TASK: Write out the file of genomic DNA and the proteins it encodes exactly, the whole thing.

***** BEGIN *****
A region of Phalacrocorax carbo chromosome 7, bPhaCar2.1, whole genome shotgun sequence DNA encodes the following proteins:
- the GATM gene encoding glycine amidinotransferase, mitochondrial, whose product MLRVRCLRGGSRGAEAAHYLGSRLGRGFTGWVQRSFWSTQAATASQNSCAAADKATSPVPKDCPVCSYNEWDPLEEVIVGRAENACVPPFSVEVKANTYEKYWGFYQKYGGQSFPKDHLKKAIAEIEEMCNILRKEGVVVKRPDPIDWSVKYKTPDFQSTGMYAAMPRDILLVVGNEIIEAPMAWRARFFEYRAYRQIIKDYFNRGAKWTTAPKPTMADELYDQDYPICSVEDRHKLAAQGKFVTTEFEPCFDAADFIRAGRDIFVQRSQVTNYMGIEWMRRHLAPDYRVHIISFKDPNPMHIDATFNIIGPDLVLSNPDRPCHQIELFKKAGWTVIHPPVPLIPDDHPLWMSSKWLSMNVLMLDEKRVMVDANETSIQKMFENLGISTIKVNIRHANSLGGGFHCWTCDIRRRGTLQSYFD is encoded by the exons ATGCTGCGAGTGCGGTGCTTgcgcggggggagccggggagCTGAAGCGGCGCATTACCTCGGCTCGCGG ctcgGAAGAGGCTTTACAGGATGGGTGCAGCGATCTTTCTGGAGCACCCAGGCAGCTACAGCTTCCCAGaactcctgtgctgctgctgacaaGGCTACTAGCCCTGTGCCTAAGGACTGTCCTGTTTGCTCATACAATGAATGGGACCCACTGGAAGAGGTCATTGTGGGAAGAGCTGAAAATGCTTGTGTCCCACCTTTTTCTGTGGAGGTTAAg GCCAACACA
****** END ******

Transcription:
A region of Phalacrocorax carbo chromosome 7, bPhaCar2.1, whole genome shotgun sequence DNA encodes the following proteins:
- the GATM gene encoding glycine amidinotransferase, mitochondrial, whose product MLRVRCLRGGSRGAEAAHYLGSRLGRGFTGWVQRSFWSTQAATASQNSCAAADKATSPVPKDCPVCSYNEWDPLEEVIVGRAENACVPPFSVEVKANTYEKYWGFYQKYGGQSFPKDHLKKAIAEIEEMCNILRKEGVVVKRPDPIDWSVKYKTPDFQSTGMYAAMPRDILLVVGNEIIEAPMAWRARFFEYRAYRQIIKDYFNRGAKWTTAPKPTMADELYDQDYPICSVEDRHKLAAQGKFVTTEFEPCFDAADFIRAGRDIFVQRSQVTNYMGIEWMRRHLAPDYRVHIISFKDPNPMHIDATFNIIGPDLVLSNPDRPCHQIELFKKAGWTVIHPPVPLIPDDHPLWMSSKWLSMNVLMLDEKRVMVDANETSIQKMFENLGISTIKVNIRHANSLGGGFHCWTCDIRRRGTLQSYFD is encoded by the exons ATGCTGCGAGTGCGGTGCTTgcgcggggggagccggggagCTGAAGCGGCGCATTACCTCGGCTCGCGG ctcgGAAGAGGCTTTACAGGATGGGTGCAGCGATCTTTCTGGAGCACCCAGGCAGCTACAGCTTCCCAGaactcctgtgctgctgctgacaaGGCTACTAGCCCTGTGCCTAAGGACTGTCCTGTTTGCTCATACAATGAATGGGACCCACTGGAAGAGGTCATTGTGGGAAGAGCTGAAAATGCTTGTGTCCCACCTTTTTCTGTGGAGGTTAAg GCCAACACA